With classic stories for days and so much vivid details, Nick Cody is at his hugely authentic best with the massively revealing interview all about busking back in the 70s, making more music and All Is Fine Til The World Goes Pop (feat. Towse).
Hello Nick. Thank you for your time. How have you been coping with all the madness in the world and where can we find you sitting as we speak?
Nick Cody: The last two years have been somewhat surreal, a bit like waking up in a sci-fi movie. I literally buried myself away in my home studio and started writing new songs. There’s nothing like a global pandemic to spark some inspiration. All my plans for travel and live work, vanished overnight, and to my total surprise and amazement, I wrote 44 new songs, 13 of which appeared on the “All is fine ‘til the world goes pop” featuring Towse. I was planning to be back in Japan, on holiday in New York, as well as on trips to India, all of which vanished! I’m now firmly rooted in West Yorkshire with my wife and two very demanding felines!
What was it like to be busking in Guildford City back in the 70s?
Nick Cody: This was such a different era and in some ways a classic period for music. The only way you could listen to albums was in record stores or on the radio. Guilford underpass was a great place to play acoustic tracks with my battered Kay guitar. I was playing mostly Crosby, Stills, Nash and Young covers and of course, everyone had Neil’s Harvest and After the Goldrush albums as well as CSNY’s 4 Way Street. You could buy an album for two pounds fifteen pence and we treasured such purchases. I could earn up to five pounds an hour on a good day and a lot of that income funded my vinyl collection!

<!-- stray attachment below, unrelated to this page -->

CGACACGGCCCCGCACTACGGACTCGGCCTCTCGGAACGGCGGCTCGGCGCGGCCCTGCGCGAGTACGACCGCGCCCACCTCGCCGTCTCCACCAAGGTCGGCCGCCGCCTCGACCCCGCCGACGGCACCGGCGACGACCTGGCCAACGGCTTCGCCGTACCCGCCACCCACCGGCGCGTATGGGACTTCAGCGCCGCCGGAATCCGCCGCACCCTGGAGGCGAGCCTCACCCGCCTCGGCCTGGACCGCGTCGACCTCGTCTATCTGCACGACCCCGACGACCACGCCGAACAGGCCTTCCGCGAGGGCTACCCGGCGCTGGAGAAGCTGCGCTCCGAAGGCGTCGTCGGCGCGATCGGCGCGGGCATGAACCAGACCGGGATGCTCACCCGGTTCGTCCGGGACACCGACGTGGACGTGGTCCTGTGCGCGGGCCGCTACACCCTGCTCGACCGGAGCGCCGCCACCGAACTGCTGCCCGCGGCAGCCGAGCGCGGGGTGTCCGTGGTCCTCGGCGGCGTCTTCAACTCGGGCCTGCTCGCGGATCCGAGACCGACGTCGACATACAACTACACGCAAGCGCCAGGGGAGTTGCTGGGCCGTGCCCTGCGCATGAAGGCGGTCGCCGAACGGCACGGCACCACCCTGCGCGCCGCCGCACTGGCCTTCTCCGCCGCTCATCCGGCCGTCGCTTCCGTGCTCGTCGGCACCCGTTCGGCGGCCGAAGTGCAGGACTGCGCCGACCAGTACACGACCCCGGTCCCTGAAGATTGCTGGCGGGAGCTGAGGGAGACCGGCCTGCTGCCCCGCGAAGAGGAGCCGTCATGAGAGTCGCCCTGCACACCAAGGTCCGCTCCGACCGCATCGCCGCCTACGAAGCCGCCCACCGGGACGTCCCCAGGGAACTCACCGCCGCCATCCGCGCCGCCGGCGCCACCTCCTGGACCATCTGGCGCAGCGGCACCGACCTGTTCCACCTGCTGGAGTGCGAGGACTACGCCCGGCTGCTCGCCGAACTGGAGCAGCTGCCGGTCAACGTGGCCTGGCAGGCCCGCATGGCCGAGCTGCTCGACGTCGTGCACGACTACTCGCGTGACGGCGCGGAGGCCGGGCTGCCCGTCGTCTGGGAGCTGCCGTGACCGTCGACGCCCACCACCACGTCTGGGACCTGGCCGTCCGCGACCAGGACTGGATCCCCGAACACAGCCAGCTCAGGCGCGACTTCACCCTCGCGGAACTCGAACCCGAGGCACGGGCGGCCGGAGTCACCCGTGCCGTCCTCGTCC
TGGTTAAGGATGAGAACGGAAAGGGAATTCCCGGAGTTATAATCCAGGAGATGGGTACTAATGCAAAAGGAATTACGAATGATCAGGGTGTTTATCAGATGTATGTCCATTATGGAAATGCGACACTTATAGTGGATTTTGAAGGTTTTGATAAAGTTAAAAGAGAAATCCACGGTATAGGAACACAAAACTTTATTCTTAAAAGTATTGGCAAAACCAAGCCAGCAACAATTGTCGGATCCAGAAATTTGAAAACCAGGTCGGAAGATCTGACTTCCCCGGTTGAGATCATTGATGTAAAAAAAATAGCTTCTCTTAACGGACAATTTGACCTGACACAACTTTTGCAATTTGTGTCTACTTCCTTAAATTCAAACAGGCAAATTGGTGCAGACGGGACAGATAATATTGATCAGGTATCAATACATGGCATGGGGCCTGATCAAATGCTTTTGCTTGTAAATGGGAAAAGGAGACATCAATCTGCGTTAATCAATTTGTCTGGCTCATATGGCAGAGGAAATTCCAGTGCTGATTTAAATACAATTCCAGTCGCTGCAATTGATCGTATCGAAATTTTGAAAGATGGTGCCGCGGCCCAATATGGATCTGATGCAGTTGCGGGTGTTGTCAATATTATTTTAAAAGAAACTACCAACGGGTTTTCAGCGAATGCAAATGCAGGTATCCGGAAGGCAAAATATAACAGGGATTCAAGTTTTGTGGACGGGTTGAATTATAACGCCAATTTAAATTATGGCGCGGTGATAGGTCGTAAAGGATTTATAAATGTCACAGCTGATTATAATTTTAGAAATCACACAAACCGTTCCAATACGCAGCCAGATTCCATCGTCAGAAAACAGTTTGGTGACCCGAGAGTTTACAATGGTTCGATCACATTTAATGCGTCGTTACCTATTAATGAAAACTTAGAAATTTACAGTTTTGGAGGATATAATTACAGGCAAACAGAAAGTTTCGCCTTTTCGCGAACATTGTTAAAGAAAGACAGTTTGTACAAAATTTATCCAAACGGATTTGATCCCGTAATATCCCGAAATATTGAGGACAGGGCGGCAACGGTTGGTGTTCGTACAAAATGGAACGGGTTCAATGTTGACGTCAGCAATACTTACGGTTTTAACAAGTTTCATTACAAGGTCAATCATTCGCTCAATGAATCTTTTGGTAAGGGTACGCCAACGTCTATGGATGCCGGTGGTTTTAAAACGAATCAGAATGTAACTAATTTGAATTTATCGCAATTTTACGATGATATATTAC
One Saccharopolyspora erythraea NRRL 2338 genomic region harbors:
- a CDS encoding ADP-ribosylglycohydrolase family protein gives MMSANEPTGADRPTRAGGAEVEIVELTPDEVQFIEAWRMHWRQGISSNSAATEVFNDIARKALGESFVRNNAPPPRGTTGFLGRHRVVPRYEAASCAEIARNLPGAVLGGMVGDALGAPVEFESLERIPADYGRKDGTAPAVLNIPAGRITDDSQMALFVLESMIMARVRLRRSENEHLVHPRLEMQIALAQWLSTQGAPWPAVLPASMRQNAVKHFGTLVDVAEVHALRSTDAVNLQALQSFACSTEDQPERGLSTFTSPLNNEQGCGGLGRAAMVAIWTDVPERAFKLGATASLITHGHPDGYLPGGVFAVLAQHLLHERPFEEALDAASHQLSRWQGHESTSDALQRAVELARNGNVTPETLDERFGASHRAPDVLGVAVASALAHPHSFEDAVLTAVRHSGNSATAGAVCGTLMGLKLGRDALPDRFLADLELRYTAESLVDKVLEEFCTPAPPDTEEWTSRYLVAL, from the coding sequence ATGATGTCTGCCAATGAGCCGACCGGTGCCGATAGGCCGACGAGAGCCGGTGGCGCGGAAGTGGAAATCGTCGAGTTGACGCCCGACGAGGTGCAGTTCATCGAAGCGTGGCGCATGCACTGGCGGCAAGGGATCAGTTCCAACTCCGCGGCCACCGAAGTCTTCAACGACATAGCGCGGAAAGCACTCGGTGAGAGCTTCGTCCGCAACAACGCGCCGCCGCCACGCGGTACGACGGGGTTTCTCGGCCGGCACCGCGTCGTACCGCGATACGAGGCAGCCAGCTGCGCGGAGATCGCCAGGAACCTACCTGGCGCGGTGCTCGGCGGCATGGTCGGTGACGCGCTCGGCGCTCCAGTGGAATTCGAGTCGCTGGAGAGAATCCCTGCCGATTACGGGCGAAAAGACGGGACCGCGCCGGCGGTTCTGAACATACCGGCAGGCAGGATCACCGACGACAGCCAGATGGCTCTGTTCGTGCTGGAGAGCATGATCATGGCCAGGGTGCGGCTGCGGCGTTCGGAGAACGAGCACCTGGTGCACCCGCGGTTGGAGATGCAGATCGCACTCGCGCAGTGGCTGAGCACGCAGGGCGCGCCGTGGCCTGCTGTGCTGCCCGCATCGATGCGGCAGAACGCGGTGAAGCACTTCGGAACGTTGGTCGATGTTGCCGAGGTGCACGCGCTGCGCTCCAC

Please tell us about your new release called All Is Fine ‘Til The World Goes Pop (feat. Towse).
Nick Cody: I wanted to create an album along the lines of my favourite album of all time, Bob Dylan’s “Blood on the Tracks” which had great lyrics and melodies. I met Towse aka Grace Fellows online when she posted a sublime video of one of her original songs “When I Drive” on one of my music platforms and I was blown away by the quality of the song and the performance. I contacted her on e-mail and asked if she would be happy to collaborate on some songs. I’ve historically written songs with duos in mind and her voice reminded me of one of my favourite artists -Mary Margaret O’Hara- who released one great album “Miss America” and then vanished from the music scene!
What was planned initially as an EP grew and grew, so we ended up with enough material for two albums, the first being “All is Fine ‘til the world goes pop” which is quite stripped back and introspective and a second album with my band “The Heartache” called “Got a head full of music and a heart full of pain” which is rockier. The album is receiving great feedback and radio play to date and we’ll be showcasing some of this material on September 23rd at the 5 TH Music for the Head and Heart music evening in Leeds. These Head and Heart events are for listening audiences and to date, we have sold out every showcase, as the emphasis is on the very best music. The album title “All is fine ‘til the world goes pop” has a double meaning. On the one hand, it talks about the massive global changes that affected us all in recent years with covid 19, as well as talking about expectations of artists ‘in the music industry.”
Often the reality of being a professional artist is a mile apart from what is taught in music colleges or suggested on social media. A keen eye will notice the album is peppered with such references including the following, but the message is one of hope Hold fast to your instinct, stick with what’s real, The world is still waiting, for all you’ll reveal… (Thinking in circles) This world can’t wait, For you to play your part, Perfectly in place, Now go make a start…(She’s Tough Enough).
Your music has so much soul and genuineness. What is your vision for your project?
Nick Cody: This project is about creating original music that connects with people at a human level, especially in these tougher times. I had one hilarious comment from a music magazine that suggested that “The Leonard Cohen vibe maybe too bleak for some!”, while admitting that the album was “well crafted with fine musicianship and blended vocals.”